Dog leg city. 11/14 of the holes are some sort of dog leg. It’s ironic that 2 of the 3 holes that aren’t doglegs are often regarded as the strongest holes on the course (1&18). After you play your 10th dog leg of the day, it feels a bit redundant.
Maybe the dog-legs would not feel as redundant if the greens were semi-interesting. The signature Burbeck pancake greens do not compliment Red as well as they do Black. At Black, the flat benign greens act almost as a reward for reaching the green. However on Red, there are more than a few holes where a little undulation and shaping of the greens could go a long way.
I also think Red only having 2 par 5's is another let down. The shot variety of the par 3's also could use more dispersion. I think last time I played I used the same club on 3/4 of them.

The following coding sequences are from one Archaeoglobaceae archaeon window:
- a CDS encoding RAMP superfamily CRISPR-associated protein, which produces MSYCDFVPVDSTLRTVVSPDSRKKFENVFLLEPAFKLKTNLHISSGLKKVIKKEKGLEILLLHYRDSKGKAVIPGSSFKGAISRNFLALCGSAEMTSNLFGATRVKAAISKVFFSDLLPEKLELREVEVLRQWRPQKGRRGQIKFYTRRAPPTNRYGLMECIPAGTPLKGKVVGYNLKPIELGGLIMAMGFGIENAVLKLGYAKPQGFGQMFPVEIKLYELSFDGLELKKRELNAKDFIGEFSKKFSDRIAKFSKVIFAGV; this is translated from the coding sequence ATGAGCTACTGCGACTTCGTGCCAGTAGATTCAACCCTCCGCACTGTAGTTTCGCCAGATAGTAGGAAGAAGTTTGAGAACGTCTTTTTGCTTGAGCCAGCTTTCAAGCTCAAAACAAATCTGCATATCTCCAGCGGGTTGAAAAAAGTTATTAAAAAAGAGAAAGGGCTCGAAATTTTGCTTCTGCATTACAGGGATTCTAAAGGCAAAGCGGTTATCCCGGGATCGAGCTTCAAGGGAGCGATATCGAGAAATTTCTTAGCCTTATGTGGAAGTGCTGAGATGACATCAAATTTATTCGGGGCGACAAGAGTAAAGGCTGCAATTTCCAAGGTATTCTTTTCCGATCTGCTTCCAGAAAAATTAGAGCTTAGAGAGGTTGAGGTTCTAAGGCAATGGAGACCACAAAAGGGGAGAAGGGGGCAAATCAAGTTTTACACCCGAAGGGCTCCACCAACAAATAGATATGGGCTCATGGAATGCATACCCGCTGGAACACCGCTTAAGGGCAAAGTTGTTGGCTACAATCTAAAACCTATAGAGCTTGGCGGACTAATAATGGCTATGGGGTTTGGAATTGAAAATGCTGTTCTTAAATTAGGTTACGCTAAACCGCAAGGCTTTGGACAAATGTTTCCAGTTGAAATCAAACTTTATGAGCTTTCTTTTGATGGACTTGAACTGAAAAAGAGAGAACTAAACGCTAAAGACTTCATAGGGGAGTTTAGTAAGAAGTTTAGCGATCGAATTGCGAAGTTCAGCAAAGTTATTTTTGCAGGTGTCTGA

That being said, Red is still an enjoyable course and hands down the best course at Bethpage besides Black. It is a good challenge from the tips and offers some nice elevation changes at times.
According to the site, 3.5 balls signifies ”a commendable course worth playing if you're in town”. It also implies there are “a few noteworthy holes" and that the course is "fairly maintained” (due to the amount of play, I agree it is ‘fairly maintained’).
But here’s the thing: 3.5 balls, or even 4 balls if you are being generous, is not nearly enough to be in the top 40 of New York. It probably puts a course in the 70-90 range due to the amazing concentration of golf here in NY.
I'm satisfied, Michael, thank you! For what it's worth, your use of the phrase "signature Burbeck pancake greens" has won you a badge of legitimacy in at least my book...just yesterday I was explaining the likely truths and untruths of Ron Whitten's theory to a pal...and assigning credit/blame for the greens to Burbeck gets an "100% likely."